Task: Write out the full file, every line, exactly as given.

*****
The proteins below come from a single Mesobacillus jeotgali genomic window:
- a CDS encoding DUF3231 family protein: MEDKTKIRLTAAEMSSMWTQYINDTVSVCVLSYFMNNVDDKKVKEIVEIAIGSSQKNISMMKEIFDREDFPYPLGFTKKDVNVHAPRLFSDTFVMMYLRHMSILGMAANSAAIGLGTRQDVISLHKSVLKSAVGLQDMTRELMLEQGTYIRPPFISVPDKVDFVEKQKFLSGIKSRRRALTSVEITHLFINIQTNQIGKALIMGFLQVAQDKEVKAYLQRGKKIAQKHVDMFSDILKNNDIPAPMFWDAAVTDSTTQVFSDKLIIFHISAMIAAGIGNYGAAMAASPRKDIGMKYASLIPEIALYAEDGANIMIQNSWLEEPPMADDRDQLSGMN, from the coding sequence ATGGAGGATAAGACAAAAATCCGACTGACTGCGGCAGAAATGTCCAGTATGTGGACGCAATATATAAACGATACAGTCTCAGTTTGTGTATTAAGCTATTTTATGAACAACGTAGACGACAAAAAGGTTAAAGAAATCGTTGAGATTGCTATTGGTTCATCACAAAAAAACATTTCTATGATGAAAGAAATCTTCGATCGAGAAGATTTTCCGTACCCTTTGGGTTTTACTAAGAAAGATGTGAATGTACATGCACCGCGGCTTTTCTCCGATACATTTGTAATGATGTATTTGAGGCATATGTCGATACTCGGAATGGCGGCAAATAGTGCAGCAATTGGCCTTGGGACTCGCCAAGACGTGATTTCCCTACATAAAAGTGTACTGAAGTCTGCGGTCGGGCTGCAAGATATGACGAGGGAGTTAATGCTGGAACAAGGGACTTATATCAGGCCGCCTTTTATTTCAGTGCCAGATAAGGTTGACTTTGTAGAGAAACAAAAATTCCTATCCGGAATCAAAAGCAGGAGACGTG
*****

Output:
The proteins below come from a single Mesobacillus jeotgali genomic window:
- a CDS encoding DUF3231 family protein: MEDKTKIRLTAAEMSSMWTQYINDTVSVCVLSYFMNNVDDKKVKEIVEIAIGSSQKNISMMKEIFDREDFPYPLGFTKKDVNVHAPRLFSDTFVMMYLRHMSILGMAANSAAIGLGTRQDVISLHKSVLKSAVGLQDMTRELMLEQGTYIRPPFISVPDKVDFVEKQKFLSGIKSRRRALTSVEITHLFINIQTNQIGKALIMGFLQVAQDKEVKAYLQRGKKIAQKHVDMFSDILKNNDIPAPMFWDAAVTDSTTQVFSDKLIIFHISAMIAAGIGNYGAAMAASPRKDIGMKYASLIPEIALYAEDGANIMIQNSWLEEPPMADDRDQLSGMN, from the coding sequence ATGGAGGATAAGACAAAAATCCGACTGACTGCGGCAGAAATGTCCAGTATGTGGACGCAATATATAAACGATACAGTCTCAGTTTGTGTATTAAGCTATTTTATGAACAACGTAGACGACAAAAAGGTTAAAGAAATCGTTGAGATTGCTATTGGTTCATCACAAAAAAACATTTCTATGATGAAAGAAATCTTCGATCGAGAAGATTTTCCGTACCCTTTGGGTTTTACTAAGAAAGATGTGAATGTACATGCACCGCGGCTTTTCTCCGATACATTTGTAATGATGTATTTGAGGCATATGTCGATACTCGGAATGGCGGCAAATAGTGCAGCAATTGGCCTTGGGACTCGCCAAGACGTGATTTCCCTACATAAAAGTGTACTGAAGTCTGCGGTCGGGCTGCAAGATATGACGAGGGAGTTAATGCTGGAACAAGGGACTTATATCAGGCCGCCTTTTATTTCAGTGCCAGATAAGGTTGACTTTGTAGAGAAACAAAAATTCCTATCCGGAATCAAAAGCAGGAGACGTG